For myself though, I asked myself what good can I do?  Standing and sitting there for a while is not much. In my area I could join the Democrats and work phones it's said to persuade people to vote Democratic.  But whenever I've gotten to the point where I'm supposed to persuade people, I usually offend them. I'm far too leftist or radical in my talk without realizing it. Years ago I went to a local party and found myself in what seemed a Republican Lady Bountiful's Luncheon Party.  More out of it I couldn't be.  Do I know anything about these Virginia democrats I would be asked to talk to people on behalf of. Call people on the phone?  I'm a person who hangs up immediately upon getting such a call. I distrust all strangers calling me. Twice now recently Kaiser representatives have called me trying to scare me into buying Medicare B: it would cost the Admiral and I $1200 a year and save Kaiser money and I'd still have my co-pay too. In fact a third phone call to them delayed my going to this Occupy DC by several days.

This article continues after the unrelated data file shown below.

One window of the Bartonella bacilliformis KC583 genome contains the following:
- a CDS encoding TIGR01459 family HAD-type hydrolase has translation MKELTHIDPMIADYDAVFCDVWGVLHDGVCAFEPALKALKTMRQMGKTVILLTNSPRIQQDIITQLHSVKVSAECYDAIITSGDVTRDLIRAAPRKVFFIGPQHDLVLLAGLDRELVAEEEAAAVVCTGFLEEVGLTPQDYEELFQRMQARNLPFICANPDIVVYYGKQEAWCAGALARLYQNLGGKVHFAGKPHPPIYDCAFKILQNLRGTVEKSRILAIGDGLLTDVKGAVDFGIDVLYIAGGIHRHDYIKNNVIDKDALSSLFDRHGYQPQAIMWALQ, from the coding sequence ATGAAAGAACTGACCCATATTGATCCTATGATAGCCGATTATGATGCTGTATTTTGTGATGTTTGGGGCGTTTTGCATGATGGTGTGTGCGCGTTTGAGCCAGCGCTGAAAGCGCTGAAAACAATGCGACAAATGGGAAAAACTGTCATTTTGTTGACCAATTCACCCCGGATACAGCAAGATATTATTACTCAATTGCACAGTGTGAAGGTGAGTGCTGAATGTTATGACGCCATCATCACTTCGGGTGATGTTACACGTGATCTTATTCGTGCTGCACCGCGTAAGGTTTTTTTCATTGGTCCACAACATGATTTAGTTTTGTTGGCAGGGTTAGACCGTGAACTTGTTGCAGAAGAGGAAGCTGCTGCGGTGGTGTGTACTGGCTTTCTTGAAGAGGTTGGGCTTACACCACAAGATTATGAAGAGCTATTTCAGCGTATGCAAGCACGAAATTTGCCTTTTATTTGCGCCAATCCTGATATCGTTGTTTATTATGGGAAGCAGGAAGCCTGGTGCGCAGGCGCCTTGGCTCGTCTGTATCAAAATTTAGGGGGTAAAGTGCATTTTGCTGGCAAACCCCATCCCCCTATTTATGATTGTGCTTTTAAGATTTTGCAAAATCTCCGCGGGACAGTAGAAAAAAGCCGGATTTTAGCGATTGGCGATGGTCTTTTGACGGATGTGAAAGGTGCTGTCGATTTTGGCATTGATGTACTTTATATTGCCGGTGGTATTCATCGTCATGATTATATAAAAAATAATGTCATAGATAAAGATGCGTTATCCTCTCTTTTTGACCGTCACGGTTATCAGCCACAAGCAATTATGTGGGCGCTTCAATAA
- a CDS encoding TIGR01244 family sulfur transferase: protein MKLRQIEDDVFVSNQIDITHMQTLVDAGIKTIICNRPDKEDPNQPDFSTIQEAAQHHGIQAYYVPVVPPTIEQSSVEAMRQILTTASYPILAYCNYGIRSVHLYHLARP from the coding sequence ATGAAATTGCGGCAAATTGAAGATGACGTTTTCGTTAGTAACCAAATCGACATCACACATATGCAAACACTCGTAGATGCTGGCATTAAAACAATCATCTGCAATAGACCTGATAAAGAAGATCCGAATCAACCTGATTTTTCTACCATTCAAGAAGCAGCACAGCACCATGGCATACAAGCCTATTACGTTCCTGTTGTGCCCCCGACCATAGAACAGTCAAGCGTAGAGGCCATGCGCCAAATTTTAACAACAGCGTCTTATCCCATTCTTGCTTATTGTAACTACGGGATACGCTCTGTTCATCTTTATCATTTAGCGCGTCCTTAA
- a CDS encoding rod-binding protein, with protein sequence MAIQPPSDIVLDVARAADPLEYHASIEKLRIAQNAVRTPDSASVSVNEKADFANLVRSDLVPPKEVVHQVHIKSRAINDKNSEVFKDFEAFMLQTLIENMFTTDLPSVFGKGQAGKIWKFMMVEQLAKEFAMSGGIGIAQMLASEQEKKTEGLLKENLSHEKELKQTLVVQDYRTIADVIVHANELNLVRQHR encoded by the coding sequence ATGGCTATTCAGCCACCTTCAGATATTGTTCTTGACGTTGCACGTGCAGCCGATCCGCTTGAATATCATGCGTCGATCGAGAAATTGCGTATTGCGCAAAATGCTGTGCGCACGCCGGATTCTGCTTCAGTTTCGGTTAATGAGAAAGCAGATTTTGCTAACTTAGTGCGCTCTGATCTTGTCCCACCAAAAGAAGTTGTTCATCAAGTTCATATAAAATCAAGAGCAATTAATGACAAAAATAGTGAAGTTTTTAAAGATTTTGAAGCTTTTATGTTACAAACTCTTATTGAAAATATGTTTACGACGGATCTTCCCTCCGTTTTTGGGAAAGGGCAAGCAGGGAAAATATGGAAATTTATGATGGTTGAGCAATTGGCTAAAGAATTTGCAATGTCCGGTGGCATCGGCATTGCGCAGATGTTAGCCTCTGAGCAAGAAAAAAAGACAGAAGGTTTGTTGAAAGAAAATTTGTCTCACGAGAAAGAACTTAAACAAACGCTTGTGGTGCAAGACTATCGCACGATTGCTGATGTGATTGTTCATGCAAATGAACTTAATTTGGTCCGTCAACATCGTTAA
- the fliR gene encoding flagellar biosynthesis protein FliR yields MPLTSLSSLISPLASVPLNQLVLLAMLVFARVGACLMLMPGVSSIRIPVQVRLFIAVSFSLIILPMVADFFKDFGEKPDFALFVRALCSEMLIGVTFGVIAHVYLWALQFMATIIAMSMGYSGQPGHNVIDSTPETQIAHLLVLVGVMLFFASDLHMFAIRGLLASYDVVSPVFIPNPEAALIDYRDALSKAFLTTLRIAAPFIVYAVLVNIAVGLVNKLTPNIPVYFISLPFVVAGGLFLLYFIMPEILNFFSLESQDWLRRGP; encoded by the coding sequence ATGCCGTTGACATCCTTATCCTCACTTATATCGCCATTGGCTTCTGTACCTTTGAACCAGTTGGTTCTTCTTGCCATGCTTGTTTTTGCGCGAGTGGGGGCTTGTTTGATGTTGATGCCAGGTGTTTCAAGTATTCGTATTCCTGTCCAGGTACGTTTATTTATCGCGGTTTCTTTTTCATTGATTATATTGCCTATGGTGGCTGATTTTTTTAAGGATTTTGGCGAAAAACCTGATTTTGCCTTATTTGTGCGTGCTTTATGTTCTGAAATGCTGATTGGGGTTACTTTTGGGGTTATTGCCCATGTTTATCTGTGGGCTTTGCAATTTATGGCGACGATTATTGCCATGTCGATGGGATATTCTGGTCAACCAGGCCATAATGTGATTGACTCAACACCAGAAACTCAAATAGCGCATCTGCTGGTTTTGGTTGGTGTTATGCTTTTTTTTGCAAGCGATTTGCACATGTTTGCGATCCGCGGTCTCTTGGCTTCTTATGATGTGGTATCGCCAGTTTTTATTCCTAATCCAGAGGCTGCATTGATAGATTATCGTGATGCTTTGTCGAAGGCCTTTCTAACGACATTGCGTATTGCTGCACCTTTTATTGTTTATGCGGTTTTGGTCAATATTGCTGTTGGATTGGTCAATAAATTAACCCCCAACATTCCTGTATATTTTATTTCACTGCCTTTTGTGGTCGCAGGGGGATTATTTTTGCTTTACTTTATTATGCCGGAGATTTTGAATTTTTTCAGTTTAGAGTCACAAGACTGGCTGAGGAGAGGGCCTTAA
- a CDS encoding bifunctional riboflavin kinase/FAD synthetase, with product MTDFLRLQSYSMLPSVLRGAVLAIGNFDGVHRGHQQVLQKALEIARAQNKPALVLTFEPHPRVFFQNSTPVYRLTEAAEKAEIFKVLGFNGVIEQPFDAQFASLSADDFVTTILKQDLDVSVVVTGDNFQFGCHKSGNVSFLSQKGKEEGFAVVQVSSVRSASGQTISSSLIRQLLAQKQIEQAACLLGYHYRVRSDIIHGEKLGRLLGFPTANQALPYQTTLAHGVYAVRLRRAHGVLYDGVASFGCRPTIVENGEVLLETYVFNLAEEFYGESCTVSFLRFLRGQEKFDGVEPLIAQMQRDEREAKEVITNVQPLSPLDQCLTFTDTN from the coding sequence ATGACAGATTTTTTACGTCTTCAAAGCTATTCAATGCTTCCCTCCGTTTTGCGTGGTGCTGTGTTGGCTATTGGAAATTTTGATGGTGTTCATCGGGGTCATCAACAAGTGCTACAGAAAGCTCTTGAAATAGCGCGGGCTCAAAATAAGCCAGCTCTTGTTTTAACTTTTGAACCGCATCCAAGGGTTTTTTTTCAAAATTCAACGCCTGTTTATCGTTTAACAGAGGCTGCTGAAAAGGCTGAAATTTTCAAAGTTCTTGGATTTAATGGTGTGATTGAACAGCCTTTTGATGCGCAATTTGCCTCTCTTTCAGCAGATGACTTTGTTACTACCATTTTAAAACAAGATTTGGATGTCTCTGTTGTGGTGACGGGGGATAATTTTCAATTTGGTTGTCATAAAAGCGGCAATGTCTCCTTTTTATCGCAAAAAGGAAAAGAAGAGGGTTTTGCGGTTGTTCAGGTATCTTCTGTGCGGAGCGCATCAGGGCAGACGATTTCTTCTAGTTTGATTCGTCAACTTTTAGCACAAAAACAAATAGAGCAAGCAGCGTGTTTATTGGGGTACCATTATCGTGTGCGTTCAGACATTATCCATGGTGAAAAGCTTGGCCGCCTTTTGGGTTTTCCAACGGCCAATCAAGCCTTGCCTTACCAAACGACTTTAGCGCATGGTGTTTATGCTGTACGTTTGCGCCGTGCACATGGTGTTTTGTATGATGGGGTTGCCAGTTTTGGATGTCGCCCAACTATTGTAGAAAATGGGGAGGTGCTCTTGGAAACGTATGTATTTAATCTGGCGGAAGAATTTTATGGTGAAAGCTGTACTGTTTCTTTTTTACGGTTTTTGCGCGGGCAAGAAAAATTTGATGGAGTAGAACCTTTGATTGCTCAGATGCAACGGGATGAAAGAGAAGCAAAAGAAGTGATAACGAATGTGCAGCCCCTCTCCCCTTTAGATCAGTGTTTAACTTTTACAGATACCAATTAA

Do I do any good writing blogs?  I doubt it's anything effective at all. I assign decent books and movies and try to move students a little in the humane enlightened direction.  went home and back to reading and grading student papers. Do remember though gentle reader I am a depressed sort of person and it takes a lot to inspire me with hope or uplift in the real or fictional world.

For the record, we are hurting hard. Izzy has not been able to get any paying job for 4 years now; she had two volunteer ones, but when she came back from Queens college, they were taken up by others. The library one was so far away and she can't drive so we gave it up. We are now hoping for a gov't Schedule A opportunity.  Each term literally a couple of dozen adjuncts are fired where I teach; my hold is very tenuous and I get less sections in the spring. The admiral lost his adjunct position after retirement 2 years ago now.


Tags: 20th century, life-writing (mine), politics, social life